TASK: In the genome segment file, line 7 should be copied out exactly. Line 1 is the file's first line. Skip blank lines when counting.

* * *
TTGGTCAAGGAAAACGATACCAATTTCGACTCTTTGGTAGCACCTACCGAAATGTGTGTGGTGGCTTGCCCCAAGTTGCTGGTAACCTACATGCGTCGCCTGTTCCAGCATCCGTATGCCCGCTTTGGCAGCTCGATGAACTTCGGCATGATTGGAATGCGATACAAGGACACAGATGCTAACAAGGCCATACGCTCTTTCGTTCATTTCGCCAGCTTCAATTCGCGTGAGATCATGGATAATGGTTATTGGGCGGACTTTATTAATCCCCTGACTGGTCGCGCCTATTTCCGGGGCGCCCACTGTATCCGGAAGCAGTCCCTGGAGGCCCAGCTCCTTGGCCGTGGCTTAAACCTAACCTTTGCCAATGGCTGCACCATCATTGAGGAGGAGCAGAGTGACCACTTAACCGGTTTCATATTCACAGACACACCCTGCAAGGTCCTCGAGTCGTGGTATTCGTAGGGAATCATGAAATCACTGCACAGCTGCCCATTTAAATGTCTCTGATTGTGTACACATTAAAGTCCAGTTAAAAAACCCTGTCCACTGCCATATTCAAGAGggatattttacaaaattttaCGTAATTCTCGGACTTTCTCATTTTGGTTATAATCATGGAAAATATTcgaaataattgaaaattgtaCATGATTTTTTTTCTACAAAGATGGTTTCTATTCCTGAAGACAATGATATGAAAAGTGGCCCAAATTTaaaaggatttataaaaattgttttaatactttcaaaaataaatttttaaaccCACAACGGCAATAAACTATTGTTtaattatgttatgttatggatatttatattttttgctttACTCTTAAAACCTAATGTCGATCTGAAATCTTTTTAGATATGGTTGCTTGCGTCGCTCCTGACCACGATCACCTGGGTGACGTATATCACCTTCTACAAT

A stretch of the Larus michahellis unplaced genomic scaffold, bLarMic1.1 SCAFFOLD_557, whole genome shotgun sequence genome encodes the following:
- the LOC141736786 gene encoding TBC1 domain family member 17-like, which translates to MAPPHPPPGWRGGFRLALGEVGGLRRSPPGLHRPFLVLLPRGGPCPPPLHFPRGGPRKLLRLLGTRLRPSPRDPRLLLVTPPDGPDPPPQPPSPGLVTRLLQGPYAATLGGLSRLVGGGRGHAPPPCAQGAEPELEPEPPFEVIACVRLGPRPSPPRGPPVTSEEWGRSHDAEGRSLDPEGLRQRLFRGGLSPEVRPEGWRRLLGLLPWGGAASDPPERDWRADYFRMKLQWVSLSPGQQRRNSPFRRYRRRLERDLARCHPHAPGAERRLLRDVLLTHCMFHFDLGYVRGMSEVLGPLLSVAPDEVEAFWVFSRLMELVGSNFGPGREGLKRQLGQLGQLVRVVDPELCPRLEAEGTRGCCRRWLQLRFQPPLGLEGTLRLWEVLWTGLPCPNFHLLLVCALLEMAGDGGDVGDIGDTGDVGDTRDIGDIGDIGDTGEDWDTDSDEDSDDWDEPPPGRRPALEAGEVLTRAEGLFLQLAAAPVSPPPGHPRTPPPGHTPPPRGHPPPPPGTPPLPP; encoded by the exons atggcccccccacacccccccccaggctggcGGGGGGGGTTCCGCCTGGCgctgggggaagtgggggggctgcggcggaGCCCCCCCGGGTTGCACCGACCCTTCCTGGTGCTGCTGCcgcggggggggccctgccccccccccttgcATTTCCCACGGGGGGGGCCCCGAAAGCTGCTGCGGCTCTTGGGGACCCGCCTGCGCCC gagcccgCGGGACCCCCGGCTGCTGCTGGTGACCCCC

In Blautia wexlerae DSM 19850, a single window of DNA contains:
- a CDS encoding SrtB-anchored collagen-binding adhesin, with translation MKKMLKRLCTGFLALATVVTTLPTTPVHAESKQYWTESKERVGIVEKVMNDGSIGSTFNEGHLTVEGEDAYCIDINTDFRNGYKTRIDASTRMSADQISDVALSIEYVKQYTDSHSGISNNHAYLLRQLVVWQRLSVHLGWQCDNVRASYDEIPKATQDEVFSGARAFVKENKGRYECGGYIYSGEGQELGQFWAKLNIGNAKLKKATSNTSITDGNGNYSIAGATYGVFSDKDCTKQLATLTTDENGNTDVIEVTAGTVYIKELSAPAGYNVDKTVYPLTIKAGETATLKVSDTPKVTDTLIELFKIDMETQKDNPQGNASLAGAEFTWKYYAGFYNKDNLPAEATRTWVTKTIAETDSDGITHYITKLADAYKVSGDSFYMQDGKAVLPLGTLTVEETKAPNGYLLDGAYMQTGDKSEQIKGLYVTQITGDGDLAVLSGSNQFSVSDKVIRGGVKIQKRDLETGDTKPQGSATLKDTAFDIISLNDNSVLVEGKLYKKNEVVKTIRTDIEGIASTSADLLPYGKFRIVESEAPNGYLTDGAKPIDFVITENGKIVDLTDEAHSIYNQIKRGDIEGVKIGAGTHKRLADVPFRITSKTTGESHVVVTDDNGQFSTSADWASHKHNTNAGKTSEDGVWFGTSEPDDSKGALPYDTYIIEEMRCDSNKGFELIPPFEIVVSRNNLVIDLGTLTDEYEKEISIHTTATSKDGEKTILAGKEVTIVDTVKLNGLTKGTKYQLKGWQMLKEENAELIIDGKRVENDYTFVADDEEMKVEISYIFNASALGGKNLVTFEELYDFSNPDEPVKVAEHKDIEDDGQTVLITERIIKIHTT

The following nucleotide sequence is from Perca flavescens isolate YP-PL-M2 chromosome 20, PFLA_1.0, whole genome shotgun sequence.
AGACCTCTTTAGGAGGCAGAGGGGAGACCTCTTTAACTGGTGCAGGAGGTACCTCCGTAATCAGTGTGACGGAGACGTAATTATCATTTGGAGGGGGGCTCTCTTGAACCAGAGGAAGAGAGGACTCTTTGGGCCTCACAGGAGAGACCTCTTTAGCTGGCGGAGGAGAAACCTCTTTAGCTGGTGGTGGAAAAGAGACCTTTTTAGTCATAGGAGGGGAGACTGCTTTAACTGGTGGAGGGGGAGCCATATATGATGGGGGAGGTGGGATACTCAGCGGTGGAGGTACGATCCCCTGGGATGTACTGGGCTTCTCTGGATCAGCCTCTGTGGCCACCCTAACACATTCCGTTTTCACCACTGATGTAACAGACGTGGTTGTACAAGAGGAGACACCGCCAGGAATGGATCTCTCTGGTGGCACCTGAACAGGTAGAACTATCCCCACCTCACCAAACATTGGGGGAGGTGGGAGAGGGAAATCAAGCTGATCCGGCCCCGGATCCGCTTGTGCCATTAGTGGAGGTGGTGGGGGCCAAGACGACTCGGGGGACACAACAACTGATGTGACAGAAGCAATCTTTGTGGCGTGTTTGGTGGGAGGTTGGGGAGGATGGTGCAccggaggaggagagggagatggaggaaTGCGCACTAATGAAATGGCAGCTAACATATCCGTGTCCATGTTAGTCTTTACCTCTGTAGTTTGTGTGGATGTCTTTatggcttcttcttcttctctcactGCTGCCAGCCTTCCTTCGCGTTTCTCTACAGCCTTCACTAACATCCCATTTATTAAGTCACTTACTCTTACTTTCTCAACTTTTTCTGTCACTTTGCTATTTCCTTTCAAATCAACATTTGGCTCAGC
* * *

AGACCTCTTTAGGAGGCAGAGGGGAGACCTCTTTAACTGGTGCAGGAGGTACCTCCGTAATCAGTGTGACGGAGACGTAATTATCATTTGGAGGGGGGCTCTCTTGAACCAGAGGAAGAGAGGACTCTTTGGGCCTCACAGGAGAGACCTCTTTAGCTGGCGGAGGAGAAACCTCTTTAGCTGGTGGTGGAAAAGAGACCTTTTTAGTCATAGGAGGGGAGACTGCTTTAACTGGTGGAGGGGGAGCCATATATGATGGGGGAGGTGGGATACTCAGCGGTGGAGGTACGATCCCCTGGGATGTACTGGGCTTCTCTGGATCAGCCTCTGTGGCCACCCTAACACATTCCGTTTTCACCACTGATGTAACAGACGTGGTTGTACAAGAGGAGACACCGCCAGGAATGGATCTCTCTGGTGGCACCTGAACAGGTAGAACTATCCCCACCTCACCAAACATTGGGGGAGGTGGGAGAGGGAAATCAAGCTGATCCGGCCCCGGATCCGCTTGTGCCATTAGTGGAGGTGGTGGGGGCCAAGACGACTCGGGGGACACAACAACTGATGTGACAGAAGCAATCTTTGTGGCGTGTTTGGTGGGAGGTTGGGGAGGATGGTGCAccggaggaggagagggagatggaggaaTGCGCACTAATGAAATGGCAGCTAACATATCCGTGTCCATGTTAGTCTTTACCTCTGTAGTTTGTGTGGATGTCTTTatggcttcttcttcttctctcactGCTGCCAGCCTTCCTTCGCGTTTCTCTACAGCCTTCACTAACATCCCATTTATTAAGTCACTTACTCTTACTTTCTCAACTTTTTCTGTCACTTTGCTATTTCCTTTCAAATCAACATTTGGCTCAGC